This is also good news, I think. The work of myself and others on the Söring Truth Squad has begun to sink in. German journalists now know there is a well-founded and convincing critique of Söring’s claims out there that anyone can access and read. Even if they wanted to write a puff-piece about Söring as victim, they know it will immediately be challenged. This is the corrective of public debate in action! Jürgen Habermas, are you reading this?
Jens Söring likes to talk about people like [Chuck] Reid [former Bedford country investigator who now supports him], people who see him as a victim.
Nothing to add to this. Note, though, that the authors are demonstrating journalistic distance, a key new development.
The father stopped making payments for the imprisoned son and also refused to support him in a prison transfer application in 2008. Söring does not want to reveal the source of the quarrel. He says he has since come to terms with his family’s behavior.
One doesn’t believe him on this point.
This is fairly minor point, but Der Spiegel should have done better research. Jens Söring has spoken publicly about why he broke off contact with his family (or they him, it’s not clear), I believe either on the Jason Flom podcast or the Small Town, Big Crime podcast: Söring thought his family had cheated him out of an inheritance. One of his grandmothers had died, and Söring said his family basically “helped themselves” to his share of the inheritance using what he claimed were dubious legal means. Is this true? We can’t know, since the only source is Söring. But the authors of the article could have done their research to find out what Söring has publicly said about this issue before.
What he says now he has already described many times, the sentences sound rehearsed. Out of love he took the blame on himself at that time. “Why did I go to prison?” he cries, leaning forward. “Because I wanted to help a person, in an incredibly stupid way.
Of course there was ego involved, I wanted to play the hero.”
These are the meager remains of his innocence claims. He used to be able to fill out this bare statement with many misleading arguments and falsehoods, but since he now knows they will be challenged, either he or the reporters left them out.
His trial was one of the first to be broadcast live on television.
A young man in a dark suit and thick glasses could be seen grinning haughtily, sure of himself, as if the proceedings were none of his business. “The prosecutor was a gifted lawyer,” Söring says. “He made me look like an arrogant, spoiled diplomat’s son.” An impression Söring is ashamed of to this day. He is “sensitive,” he says, to being called “arrogant or spoiled” today. “I’ve been hated very intensely in my life,” he says in a firm voice. “I want to be liked,” he says, barely audible.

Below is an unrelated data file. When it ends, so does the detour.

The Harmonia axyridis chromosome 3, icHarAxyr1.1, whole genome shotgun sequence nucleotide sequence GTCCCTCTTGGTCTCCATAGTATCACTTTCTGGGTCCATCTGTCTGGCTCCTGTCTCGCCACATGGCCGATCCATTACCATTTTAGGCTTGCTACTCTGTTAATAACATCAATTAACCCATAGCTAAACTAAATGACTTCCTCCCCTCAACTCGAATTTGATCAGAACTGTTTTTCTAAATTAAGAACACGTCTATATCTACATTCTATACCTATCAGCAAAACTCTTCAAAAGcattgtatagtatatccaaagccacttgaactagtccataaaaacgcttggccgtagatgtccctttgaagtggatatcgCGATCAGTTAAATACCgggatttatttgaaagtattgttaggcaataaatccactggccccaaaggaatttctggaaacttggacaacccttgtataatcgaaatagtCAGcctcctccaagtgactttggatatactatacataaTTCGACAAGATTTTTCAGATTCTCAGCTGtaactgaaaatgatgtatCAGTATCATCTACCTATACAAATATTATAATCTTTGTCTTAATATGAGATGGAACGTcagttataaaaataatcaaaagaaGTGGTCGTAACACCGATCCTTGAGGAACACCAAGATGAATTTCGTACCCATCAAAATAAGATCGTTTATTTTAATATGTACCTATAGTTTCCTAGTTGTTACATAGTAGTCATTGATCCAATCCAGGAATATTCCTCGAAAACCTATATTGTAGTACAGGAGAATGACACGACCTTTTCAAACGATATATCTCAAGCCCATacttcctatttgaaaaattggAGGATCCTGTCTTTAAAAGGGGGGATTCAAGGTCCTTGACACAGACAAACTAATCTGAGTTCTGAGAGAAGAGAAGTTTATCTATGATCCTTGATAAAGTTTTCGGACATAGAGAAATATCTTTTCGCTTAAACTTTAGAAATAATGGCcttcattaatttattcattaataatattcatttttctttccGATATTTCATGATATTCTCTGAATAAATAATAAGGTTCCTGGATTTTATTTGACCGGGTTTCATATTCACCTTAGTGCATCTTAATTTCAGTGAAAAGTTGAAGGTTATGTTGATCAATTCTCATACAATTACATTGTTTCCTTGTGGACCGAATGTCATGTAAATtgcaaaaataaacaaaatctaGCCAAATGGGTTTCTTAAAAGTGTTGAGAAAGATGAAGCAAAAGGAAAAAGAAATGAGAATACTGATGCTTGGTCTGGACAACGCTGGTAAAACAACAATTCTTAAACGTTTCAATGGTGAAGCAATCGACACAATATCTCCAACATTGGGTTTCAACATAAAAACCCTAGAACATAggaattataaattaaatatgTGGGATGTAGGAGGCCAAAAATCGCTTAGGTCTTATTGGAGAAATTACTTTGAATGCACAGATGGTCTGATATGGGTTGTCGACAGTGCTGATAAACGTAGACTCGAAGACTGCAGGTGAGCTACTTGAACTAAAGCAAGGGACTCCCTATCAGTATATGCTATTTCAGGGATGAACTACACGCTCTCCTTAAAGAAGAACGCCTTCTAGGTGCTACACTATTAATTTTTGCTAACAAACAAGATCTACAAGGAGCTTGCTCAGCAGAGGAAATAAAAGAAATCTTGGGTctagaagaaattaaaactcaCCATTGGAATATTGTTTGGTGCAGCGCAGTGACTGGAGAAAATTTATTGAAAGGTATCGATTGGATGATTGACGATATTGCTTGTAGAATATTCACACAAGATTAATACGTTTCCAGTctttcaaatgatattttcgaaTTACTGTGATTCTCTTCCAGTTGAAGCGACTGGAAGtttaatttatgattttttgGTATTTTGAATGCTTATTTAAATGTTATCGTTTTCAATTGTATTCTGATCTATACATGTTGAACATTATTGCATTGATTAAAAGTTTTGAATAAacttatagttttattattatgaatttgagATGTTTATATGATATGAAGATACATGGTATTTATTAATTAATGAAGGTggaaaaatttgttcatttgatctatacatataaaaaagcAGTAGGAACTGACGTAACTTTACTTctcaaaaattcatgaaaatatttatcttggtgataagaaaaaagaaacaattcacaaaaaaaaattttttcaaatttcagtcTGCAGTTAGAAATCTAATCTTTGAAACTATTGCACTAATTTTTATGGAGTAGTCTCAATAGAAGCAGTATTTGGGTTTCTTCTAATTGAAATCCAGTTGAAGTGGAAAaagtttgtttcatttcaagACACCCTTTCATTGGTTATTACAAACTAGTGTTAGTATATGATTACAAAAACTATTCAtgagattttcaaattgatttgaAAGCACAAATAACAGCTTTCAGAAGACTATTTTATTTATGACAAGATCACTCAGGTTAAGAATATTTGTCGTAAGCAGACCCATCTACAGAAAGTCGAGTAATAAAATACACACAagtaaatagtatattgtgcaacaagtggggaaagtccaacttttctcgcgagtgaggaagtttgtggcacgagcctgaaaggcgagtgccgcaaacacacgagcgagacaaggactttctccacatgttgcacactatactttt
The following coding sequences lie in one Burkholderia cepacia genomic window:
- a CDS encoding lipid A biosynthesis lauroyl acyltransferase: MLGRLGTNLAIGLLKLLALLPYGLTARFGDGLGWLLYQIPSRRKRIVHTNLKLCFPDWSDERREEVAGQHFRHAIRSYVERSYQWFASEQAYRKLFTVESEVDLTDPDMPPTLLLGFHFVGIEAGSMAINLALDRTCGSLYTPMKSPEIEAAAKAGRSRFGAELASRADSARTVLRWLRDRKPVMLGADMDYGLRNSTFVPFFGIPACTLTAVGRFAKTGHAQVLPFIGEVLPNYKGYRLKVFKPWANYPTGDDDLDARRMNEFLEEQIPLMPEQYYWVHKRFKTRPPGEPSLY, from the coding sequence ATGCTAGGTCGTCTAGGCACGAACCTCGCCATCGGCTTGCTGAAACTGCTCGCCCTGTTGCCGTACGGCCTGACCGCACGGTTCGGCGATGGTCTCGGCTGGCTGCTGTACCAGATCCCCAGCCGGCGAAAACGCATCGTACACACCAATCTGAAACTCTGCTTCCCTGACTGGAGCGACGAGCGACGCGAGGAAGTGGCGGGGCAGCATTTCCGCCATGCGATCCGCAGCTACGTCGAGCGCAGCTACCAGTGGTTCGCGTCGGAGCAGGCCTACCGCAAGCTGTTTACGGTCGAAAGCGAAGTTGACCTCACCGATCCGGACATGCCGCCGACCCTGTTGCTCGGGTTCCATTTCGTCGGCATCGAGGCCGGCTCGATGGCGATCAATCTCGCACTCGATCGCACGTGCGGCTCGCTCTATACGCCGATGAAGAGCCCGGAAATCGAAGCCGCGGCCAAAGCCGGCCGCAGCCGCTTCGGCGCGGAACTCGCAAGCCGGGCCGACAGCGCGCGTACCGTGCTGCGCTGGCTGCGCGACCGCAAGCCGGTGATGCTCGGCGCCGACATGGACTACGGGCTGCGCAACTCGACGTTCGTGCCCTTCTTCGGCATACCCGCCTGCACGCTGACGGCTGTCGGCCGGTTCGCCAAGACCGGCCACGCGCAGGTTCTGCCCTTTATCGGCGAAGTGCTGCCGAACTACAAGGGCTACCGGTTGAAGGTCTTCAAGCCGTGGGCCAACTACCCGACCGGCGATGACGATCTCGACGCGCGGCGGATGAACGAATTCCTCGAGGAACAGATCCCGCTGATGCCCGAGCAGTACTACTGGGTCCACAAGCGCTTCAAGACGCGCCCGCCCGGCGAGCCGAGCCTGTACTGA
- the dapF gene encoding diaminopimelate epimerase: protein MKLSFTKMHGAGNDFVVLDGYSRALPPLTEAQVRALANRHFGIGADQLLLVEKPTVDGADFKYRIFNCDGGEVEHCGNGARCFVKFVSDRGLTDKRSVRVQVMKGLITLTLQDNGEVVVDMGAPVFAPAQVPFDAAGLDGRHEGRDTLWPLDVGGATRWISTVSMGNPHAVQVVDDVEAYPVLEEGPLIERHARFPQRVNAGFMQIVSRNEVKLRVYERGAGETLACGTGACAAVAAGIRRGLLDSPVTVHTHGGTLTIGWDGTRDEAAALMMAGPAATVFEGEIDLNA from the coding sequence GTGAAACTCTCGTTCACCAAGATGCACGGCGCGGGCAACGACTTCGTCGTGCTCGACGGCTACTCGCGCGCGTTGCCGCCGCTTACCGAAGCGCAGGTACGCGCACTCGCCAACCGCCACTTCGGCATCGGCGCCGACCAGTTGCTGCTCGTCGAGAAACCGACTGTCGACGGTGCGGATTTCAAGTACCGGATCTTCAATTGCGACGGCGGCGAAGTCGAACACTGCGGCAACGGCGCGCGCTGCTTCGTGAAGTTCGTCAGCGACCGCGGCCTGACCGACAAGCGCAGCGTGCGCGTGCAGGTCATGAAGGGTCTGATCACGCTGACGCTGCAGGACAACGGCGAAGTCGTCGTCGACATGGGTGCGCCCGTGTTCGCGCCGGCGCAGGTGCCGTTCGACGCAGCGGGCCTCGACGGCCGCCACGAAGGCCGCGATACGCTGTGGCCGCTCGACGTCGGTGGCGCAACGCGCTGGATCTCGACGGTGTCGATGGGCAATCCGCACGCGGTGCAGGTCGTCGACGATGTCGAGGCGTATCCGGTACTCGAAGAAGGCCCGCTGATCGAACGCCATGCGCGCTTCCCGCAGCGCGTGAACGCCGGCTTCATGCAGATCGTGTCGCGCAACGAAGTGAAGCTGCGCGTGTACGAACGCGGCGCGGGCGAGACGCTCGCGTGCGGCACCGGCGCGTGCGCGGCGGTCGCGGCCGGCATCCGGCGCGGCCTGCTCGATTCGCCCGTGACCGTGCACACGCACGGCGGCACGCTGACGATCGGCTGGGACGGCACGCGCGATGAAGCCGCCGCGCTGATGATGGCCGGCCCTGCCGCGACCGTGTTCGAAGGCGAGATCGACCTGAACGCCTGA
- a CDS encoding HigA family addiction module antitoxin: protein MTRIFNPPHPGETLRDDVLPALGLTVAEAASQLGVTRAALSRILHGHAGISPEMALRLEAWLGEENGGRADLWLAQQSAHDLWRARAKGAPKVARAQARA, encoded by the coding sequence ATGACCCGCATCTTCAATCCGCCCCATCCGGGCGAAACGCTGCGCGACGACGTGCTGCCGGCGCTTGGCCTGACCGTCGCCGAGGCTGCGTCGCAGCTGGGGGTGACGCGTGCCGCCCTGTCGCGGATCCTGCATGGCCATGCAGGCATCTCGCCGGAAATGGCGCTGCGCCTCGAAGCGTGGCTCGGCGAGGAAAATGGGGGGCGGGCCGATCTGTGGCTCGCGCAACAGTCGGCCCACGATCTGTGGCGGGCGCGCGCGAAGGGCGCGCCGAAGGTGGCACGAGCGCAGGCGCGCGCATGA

Söring didn’t make a poor impression on courtroom spectators because of prosecutor Jim Updike. He made a poor impression on courtroom spectators because, well, he actually did come across as an arrogant, spoiled diplomat’s son. This was nobody’s fault but Jens Söring’s. The jury did not find him guilty because they disliked him. They found him guilty mainly because his confessions were detailed and accurate, his new story was unconvincing, and his presence at the crime scene was weakly, but sufficiently, corroborated by blood and sockprint evidence, as well as his statements in the confessions, in which, for instance, he correctly identified which bathroom he cleaned up in and spoke of returning to the house in his bloody socks to search for the front-porch light switch.
The fight for a pardon, which the U.S. state of Virginia never issued him, seems to have taken a back seat, and Söring says: His chance to give meaning to his lost 33 years by helping others was more important to him, he said, “than proving to the very last German that it wasn’t me….
Söring met [Amanda] Knox in 2018 when she presented his case for a podcast series. Knox had told him the docu-series could help him if he behaved as she had: “Going on the offensive with the truth”.
Overall, this was a much better journalistic performance. The authors showed journalistic distance toward Söring, treating him as a person who claims to be a victim of a miscarriage of justice, rather than a person who is a victim of a miscarriage of justice. The article contains no real defamatory or inaccurate statements. Either Söring has decided to stop attacking the reputations of the people who proved him guilty, or Der Spiegel chose not to reproduce them. Either way, this is one of those rare interviews with Söring which doesn’t contain some baseless attack on someone whom Söring resents for putting him behind bars or challenging his story.
This strikes me as a sign of progress in the German press’ handling of this case. Slowly but surely, German journalists are beginning to understand there’s much more to the case than what Söring says. If only they’d begun thinking this way decades ago.